What’s still missing for mass adoption of blockchain tech?

Now that the technology is growing up and finding more use cases, what work remains before we see the mass adoption of blockchain tech?

Working in this industry, it’s easy to feel as if everyone’s in the know about blockchain technology and cryptocurrencies. In reality, that could hardly be further from the truth.

Take Bitcoin as an example. With around 50 million users, less than 1% of the world is invested in it. Yet, with major institutions entering the market, what’s still missing for the mass adoption of blockchain tech?

Trust remains an issue

It’s somewhat ironic that one of the major issues with using a trustless transfer of value is the inherent lack of trust that people have in cryptocurrencies. Bitcoin, with its early associations with the Silk Road and the ICO mania in which many people were duped out of their investments, somewhat tarnished all cryptocurrencies with the same brush.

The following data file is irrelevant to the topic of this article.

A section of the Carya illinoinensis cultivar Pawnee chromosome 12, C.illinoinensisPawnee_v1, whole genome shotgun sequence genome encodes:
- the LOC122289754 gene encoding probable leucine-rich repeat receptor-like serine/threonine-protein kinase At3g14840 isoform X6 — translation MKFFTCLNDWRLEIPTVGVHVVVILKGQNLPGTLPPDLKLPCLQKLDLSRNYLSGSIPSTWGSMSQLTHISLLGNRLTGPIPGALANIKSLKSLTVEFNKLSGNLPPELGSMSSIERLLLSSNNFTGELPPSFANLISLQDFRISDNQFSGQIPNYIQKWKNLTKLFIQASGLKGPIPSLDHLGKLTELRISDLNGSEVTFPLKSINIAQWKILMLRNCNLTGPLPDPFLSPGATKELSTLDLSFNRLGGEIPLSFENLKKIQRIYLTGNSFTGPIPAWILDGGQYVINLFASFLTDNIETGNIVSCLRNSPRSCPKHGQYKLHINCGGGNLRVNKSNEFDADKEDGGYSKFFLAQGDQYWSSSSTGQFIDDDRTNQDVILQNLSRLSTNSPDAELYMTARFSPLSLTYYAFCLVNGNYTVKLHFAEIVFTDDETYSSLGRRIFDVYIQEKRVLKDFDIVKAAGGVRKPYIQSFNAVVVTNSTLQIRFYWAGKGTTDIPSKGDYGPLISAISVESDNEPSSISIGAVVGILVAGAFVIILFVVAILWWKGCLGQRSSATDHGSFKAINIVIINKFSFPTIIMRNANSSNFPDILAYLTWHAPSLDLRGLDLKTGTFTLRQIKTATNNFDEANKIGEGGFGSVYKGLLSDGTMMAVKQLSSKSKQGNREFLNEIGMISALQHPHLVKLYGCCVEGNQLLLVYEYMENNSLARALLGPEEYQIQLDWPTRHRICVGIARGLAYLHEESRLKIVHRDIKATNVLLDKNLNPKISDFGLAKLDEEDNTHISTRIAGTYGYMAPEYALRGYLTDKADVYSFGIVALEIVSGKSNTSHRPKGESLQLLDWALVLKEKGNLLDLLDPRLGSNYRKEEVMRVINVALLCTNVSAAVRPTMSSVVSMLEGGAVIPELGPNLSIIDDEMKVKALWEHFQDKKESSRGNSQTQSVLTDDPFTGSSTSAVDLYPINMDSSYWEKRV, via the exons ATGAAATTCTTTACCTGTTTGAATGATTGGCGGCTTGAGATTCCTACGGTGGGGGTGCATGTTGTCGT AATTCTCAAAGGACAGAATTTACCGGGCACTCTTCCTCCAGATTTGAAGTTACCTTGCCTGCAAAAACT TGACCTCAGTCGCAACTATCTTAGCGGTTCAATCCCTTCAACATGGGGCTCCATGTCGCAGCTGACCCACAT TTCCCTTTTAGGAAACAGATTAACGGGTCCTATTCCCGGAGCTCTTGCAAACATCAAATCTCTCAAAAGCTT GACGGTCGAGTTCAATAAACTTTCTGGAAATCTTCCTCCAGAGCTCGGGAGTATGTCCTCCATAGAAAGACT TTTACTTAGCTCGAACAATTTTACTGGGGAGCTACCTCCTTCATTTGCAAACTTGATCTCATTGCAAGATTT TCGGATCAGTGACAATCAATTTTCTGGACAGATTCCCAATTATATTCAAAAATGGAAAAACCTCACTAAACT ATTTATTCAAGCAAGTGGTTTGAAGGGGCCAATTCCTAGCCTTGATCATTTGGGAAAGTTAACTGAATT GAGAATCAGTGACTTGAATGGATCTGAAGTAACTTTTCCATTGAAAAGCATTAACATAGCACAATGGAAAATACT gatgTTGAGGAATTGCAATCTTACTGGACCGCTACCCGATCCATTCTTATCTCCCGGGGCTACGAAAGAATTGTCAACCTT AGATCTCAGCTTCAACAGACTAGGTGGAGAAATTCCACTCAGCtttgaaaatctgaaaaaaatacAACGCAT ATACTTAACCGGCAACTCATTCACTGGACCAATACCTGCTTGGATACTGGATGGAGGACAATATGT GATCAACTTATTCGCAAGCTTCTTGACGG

Then there are the constant and highly publicised hacks possible even on exchanges like Binance. And let’s not forget the horror stories of the alternative – keeping your own funds in a hardware wallet and losing the backup seed (and access to your crypto fortune forever).

While the “blockchain not Bitcoin” movement began with companies disassociating themselves from the frowned-upon crypto (while running pilot schemes with the ledger it runs on), the criminal association remains strong.

Governments around the world are undecided how to best approach this new technology. We’re seeing forward-thinking countries like Malta and Switzerland go all-out to create a legislative framework for crypto companies to work in. Meanwhile, other countries are making it as hard as possible for blockchain start-ups to, well, start-up.

The unyielding power of the banks

Without realising, through centuries of indoctrination, people are automatically trained to place their trust in a bank – even though banks have been the perpetrators of many a global crisis and taxpayer bailout. It is banks that charge people 20% to borrow money on credit but give them back only 1% (or less) on their savings. It’s banks that charge massive commissions, transaction fees, and forex fees.